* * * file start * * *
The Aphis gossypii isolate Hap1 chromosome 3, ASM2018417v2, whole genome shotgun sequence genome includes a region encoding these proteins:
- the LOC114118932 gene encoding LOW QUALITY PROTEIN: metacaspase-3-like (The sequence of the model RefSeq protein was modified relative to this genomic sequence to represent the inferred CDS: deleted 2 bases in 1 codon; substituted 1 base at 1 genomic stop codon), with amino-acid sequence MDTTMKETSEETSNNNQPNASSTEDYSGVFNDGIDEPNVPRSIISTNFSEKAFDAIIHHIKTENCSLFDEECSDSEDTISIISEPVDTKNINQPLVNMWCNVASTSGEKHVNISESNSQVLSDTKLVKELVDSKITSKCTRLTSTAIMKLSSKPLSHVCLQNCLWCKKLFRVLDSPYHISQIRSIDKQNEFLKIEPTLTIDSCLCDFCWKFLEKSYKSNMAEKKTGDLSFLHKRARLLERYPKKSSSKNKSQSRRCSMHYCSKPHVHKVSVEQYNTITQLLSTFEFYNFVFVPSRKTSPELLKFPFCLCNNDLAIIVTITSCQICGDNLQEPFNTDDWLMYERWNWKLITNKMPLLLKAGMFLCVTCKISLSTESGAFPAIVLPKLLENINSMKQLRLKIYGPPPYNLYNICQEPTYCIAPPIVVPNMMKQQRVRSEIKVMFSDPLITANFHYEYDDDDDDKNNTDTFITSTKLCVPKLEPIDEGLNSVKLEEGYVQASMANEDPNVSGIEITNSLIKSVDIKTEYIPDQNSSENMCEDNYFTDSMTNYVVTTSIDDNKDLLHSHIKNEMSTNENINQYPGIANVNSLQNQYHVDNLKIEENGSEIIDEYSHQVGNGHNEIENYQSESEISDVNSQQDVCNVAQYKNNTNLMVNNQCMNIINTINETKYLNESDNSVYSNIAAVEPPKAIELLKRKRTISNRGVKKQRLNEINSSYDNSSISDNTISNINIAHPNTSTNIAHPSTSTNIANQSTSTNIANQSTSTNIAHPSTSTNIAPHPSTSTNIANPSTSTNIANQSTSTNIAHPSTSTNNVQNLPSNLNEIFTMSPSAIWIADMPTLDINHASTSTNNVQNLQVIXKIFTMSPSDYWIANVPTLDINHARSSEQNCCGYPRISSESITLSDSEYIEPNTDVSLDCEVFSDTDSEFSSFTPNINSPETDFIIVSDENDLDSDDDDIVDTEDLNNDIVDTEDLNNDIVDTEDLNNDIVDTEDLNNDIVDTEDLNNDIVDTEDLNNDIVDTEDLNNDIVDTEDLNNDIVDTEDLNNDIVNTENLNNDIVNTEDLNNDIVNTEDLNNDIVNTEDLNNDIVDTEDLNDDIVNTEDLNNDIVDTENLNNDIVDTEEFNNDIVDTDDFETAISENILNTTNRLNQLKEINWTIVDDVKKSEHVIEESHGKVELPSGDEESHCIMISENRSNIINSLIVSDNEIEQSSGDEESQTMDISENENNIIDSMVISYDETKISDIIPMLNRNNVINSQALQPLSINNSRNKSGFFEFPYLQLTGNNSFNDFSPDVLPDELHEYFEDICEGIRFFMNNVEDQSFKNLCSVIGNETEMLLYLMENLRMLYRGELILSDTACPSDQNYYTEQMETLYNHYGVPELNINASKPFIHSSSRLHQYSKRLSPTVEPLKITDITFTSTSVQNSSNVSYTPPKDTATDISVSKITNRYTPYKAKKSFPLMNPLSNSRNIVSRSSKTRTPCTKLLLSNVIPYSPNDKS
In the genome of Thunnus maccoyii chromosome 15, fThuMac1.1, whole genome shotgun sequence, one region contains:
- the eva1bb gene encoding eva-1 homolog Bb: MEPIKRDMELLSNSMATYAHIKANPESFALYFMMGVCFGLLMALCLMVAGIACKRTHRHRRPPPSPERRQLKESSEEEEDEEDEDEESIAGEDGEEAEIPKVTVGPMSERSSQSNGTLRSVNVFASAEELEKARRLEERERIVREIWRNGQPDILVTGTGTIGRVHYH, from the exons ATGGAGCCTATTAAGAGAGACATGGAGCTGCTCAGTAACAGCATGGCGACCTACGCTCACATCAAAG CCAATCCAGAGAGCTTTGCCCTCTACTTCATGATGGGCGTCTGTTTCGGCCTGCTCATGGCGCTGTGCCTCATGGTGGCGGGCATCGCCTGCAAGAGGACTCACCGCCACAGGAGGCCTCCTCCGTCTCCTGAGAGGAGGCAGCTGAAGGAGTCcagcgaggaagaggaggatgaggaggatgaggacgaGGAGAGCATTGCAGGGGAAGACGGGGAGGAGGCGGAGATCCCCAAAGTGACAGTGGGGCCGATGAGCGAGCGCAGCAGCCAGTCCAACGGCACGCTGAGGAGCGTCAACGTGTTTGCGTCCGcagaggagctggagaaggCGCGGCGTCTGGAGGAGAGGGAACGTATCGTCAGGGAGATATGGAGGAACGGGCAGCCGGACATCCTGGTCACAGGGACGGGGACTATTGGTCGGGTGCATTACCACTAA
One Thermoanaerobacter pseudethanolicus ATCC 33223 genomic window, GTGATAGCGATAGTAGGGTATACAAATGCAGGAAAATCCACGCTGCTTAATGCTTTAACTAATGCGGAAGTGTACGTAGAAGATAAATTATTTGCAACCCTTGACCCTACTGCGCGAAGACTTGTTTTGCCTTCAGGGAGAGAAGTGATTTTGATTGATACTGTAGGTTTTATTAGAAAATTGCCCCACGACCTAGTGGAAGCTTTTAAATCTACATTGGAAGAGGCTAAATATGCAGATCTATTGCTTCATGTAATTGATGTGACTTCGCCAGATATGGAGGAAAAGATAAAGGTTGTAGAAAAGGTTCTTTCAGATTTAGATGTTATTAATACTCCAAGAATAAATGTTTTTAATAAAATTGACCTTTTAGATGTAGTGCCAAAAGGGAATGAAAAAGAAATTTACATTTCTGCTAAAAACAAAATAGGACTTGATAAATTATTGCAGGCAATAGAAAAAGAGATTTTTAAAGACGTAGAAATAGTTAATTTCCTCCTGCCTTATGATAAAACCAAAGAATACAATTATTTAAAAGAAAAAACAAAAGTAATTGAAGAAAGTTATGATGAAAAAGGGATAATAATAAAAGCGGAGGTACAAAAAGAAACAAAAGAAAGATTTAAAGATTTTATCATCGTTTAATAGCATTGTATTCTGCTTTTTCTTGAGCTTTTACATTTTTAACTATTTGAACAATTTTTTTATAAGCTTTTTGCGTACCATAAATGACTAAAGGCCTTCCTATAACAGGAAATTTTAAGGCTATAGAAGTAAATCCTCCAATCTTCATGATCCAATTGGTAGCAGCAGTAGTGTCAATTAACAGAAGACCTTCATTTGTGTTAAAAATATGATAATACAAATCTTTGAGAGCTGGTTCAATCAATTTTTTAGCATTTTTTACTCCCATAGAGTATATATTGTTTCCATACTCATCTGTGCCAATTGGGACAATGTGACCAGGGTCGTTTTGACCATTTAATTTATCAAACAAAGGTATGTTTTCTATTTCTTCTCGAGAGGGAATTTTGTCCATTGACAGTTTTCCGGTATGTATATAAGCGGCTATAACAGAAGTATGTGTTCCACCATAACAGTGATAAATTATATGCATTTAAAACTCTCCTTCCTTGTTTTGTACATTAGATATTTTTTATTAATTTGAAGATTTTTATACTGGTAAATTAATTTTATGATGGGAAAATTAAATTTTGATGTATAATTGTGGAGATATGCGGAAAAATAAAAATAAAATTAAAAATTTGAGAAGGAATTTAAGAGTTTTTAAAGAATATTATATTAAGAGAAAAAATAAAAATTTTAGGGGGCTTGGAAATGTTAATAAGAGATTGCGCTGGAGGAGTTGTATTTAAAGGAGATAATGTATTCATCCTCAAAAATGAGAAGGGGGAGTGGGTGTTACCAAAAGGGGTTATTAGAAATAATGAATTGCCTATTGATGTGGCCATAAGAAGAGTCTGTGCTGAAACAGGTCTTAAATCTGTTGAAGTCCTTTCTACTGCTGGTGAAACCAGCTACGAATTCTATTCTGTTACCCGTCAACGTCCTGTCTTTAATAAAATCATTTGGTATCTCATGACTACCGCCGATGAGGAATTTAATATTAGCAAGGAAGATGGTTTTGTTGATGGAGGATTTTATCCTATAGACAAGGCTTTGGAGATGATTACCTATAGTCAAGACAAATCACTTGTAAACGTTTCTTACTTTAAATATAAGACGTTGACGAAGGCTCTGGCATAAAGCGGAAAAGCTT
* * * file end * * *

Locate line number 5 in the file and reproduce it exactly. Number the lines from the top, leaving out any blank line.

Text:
One Thermoanaerobacter pseudethanolicus ATCC 33223 genomic window, GTGATAGCGATAGTAGGGTATACAAATGCAGGAAAATCCACGCTGCTTAATGCTTTAACTAATGCGGAAGTGTACGTAGAAGATAAATTATTTGCAACCCTTGACCCTACTGCGCGAAGACTTGTTTTGCCTTCAGGGAGAGAAGTGATTTTGATTGATACTGTAGGTTTTATTAGAAAATTGCCCCACGACCTAGTGGAAGCTTTTAAATCTACATTGGAAGAGGCTAAATATGCAGATCTATTGCTTCATGTAATTGATGTGACTTCGCCAGATATGGAGGAAAAGATAAAGGTTGTAGAAAAGGTTCTTTCAGATTTAGATGTTATTAATACTCCAAGAATAAATGTTTTTAATAAAATTGACCTTTTAGATGTAGTGCCAAAAGGGAATGAAAAAGAAATTTACATTTCTGCTAAAAACAAAATAGGACTTGATAAATTATTGCAGGCAATAGAAAAAGAGATTTTTAAAGACGTAGAAATAGTTAATTTCCTCCTGCCTTATGATAAAACCAAAGAATACAATTATTTAAAAGAAAAAACAAAAGTAATTGAAGAAAGTTATGATGAAAAAGGGATAATAATAAAAGCGGAGGTACAAAAAGAAACAAAAGAAAGATTTAAAGATTTTATCATCGTTTAATAGCATTGTATTCTGCTTTTTCTTGAGCTTTTACATTTTTAACTATTTGAACAATTTTTTTATAAGCTTTTTGCGTACCATAAATGACTAAAGGCCTTCCTATAACAGGAAATTTTAAGGCTATAGAAGTAAATCCTCCAATCTTCATGATCCAATTGGTAGCAGCAGTAGTGTCAATTAACAGAAGACCTTCATTTGTGTTAAAAATATGATAATACAAATCTTTGAGAGCTGGTTCAATCAATTTTTTAGCATTTTTTACTCCCATAGAGTATATATTGTTTCCATACTCATCTGTGCCAATTGGGACAATGTGACCAGGGTCGTTTTGACCATTTAATTTATCAAACAAAGGTATGTTTTCTATTTCTTCTCGAGAGGGAATTTTGTCCATTGACAGTTTTCCGGTATGTATATAAGCGGCTATAACAGAAGTATGTGTTCCACCATAACAGTGATAAATTATATGCATTTAAAACTCTCCTTCCTTGTTTTGTACATTAGATATTTTTTATTAATTTGAAGATTTTTATACTGGTAAATTAATTTTATGATGGGAAAATTAAATTTTGATGTATAATTGTGGAGATATGCGGAAAAATAAAAATAAAATTAAAAATTTGAGAAGGAATTTAAGAGTTTTTAAAGAATATTATATTAAGAGAAAAAATAAAAATTTTAGGGGGCTTGGAAATGTTAATAAGAGATTGCGCTGGAGGAGTTGTATTTAAAGGAGATAATGTATTCATCCTCAAAAATGAGAAGGGGGAGTGGGTGTTACCAAAAGGGGTTATTAGAAATAATGAATTGCCTATTGATGTGGCCATAAGAAGAGTCTGTGCTGAAACAGGTCTTAAATCTGTTGAAGTCCTTTCTACTGCTGGTGAAACCAGCTACGAATTCTATTCTGTTACCCGTCAACGTCCTGTCTTTAATAAAATCATTTGGTATCTCATGACTACCGCCGATGAGGAATTTAATATTAGCAAGGAAGATGGTTTTGTTGATGGAGGATTTTATCCTATAGACAAGGCTTTGGAGATGATTACCTATAGTCAAGACAAATCACTTGTAAACGTTTCTTACTTTAAATATAAGACGTTGACGAAGGCTCTGGCATAAAGCGGAAAAGCTT